This trick is true for every type of major chord.

For example, the E Major chord in the open position is played by pressing the first fret on the G string, the second fret on the D string, and the second fret on the A string. The other strings are played open, creating the note combination E B E G# B E.

The 3rd interval in the key is G#, which means that moving the note from the first fret on the G string to the second fret on the G string creates an Esus4 chord by changing the 3rd interval to the 4th interval.

This method works for all major chords, including open position majors and bar chords.’ Simply change the 3rd intervals in any major chord to a 4th interval from the major scale, and the chord becomes a suspended 4th.

4 Chord Variations

We have now established how 4 chords are played on the guitar and what makes them different from other chords, but it is essential to know that several variations of suspended 4th chords can be played on the guitar.

The best way to learn the suspended 4th chord variations is to base them on the regular CAGED system chords. This will provide any guitarist with all 4th chord variations for both open and moveable chord shapes.

To play a suspended 4th chord in the C Major shape, simply play all three bottom strings in the shape on the same fret as where the second finger is usually placed. This moves both of the E notes in the chord forward to F, and changes the chord to Csus4.

To make the same change in the A Major shape, move the note on the B string in the chord forward one fret. This changes the C# in the chord to a D, making it Asus4.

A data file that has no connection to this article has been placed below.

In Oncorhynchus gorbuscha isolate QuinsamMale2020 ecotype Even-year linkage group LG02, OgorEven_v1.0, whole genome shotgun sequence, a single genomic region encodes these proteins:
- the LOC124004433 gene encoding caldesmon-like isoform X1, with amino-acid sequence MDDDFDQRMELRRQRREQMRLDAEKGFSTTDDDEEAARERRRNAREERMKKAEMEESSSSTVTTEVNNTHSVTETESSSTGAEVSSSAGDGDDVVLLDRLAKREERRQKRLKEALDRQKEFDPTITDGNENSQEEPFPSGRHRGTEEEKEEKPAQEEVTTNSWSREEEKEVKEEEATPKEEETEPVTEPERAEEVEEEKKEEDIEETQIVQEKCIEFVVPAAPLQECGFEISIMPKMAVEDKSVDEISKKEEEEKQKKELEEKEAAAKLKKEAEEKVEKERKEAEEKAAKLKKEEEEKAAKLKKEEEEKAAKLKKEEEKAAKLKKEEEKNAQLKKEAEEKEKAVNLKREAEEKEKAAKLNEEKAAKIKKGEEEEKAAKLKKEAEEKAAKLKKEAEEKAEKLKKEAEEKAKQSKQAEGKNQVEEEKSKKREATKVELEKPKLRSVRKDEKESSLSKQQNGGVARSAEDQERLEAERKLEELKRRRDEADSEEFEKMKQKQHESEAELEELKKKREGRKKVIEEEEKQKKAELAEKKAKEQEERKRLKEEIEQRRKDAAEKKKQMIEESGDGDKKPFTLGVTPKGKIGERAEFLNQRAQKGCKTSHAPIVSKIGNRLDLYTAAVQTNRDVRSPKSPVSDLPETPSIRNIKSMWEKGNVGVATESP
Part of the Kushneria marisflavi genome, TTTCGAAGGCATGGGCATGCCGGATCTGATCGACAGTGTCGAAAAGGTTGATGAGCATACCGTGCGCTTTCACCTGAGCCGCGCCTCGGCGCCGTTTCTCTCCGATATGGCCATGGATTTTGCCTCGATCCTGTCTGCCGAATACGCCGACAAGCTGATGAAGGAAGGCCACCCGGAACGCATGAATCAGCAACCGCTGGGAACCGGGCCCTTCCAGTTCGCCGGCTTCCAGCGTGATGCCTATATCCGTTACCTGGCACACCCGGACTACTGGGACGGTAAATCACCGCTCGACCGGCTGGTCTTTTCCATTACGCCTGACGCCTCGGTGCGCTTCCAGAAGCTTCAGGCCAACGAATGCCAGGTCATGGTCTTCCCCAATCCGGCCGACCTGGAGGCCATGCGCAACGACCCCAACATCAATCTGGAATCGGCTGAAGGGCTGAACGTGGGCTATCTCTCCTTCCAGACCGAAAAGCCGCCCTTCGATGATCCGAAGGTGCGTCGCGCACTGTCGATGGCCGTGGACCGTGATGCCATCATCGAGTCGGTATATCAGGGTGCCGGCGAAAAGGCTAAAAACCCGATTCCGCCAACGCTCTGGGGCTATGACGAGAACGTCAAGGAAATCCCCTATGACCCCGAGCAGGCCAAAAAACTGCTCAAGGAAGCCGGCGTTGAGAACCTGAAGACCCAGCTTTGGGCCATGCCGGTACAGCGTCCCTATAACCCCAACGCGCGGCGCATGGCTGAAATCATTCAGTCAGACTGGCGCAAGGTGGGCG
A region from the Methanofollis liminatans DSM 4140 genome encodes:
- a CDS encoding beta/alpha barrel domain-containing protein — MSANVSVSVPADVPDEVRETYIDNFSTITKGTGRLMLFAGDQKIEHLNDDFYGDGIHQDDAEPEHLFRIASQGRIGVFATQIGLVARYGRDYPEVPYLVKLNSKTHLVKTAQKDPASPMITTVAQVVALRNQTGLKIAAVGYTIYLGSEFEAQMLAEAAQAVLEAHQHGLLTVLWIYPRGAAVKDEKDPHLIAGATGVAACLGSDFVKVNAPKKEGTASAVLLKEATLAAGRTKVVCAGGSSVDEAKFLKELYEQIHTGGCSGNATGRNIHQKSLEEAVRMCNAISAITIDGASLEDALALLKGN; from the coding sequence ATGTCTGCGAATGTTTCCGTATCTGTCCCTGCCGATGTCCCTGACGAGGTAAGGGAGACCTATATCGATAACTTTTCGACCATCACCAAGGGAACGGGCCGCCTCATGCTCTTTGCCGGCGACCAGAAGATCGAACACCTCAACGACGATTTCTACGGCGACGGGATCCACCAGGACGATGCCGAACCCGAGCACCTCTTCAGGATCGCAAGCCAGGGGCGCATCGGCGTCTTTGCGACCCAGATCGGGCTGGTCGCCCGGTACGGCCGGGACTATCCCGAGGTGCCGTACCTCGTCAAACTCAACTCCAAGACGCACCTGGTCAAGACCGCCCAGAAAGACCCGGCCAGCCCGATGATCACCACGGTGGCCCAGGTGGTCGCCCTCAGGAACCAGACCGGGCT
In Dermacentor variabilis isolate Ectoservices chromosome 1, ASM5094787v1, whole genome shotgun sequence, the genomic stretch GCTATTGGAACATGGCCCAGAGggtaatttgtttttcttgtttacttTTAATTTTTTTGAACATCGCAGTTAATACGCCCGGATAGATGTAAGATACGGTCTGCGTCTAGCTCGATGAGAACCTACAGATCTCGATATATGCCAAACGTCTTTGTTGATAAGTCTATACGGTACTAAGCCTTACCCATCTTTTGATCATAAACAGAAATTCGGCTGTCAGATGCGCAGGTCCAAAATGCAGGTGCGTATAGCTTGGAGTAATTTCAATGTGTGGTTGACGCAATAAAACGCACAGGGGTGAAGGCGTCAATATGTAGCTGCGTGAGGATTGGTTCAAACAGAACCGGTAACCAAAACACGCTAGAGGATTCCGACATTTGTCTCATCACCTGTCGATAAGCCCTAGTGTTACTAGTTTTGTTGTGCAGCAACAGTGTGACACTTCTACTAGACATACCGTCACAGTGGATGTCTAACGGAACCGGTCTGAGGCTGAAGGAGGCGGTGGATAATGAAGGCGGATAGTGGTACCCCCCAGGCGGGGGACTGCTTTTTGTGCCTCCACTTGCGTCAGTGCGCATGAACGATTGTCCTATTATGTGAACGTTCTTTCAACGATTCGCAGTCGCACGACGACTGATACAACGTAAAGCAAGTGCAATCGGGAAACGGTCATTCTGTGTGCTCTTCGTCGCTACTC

To change the G Major shape into a suspended 4th, move the note on the A string forward one fret. This is the only 3rd in the chord, and moving it forward changes the chord into a suspended 4th.

The E Shape requires a move of the note on the G string forward one fret to change it into a suspended 4th, and the D Major chord shape simply requires the note on the high E string to move one fret forward.

Making these changes to any open or bar chord will transform them into a suspended 4th.

10 Songs That Use 4 Chords

Learning how to use suspended 4th chords on the guitar is good for every guitarist, and the best way to learn how to use them and make them sound good is to use them in songs.

Here is a list of some of the best songs for the guitar that make use of suspended 4th chords:

1. For No One – The Beatles

2. Crazy – Gnarls Barkley

3. Pinball Wizard – The Who

4. Crazy Little Thing Called Love – Queen

5. Cold As Ice – Foreigner

6. Exit Music (For A Film) – Radiohead

7. Summer Of ’69 – Brian Adams

8. Other Side Of The World – KT Tunstall

9. Free Fallin’ – Tom Petty

10. A Hard Day’s Night – The Beatles

Conclusion

The sus4 chord is among the most underused chords on the guitar, but it should be used far more than guitar players currently do. This chord sounds strong and vibrant and adds life to any piece of music.

Take the time to learn these chords for yourself and how they fit into music, and you will find yourself growing as a musician and quickly discover more about the instrument that you love.

References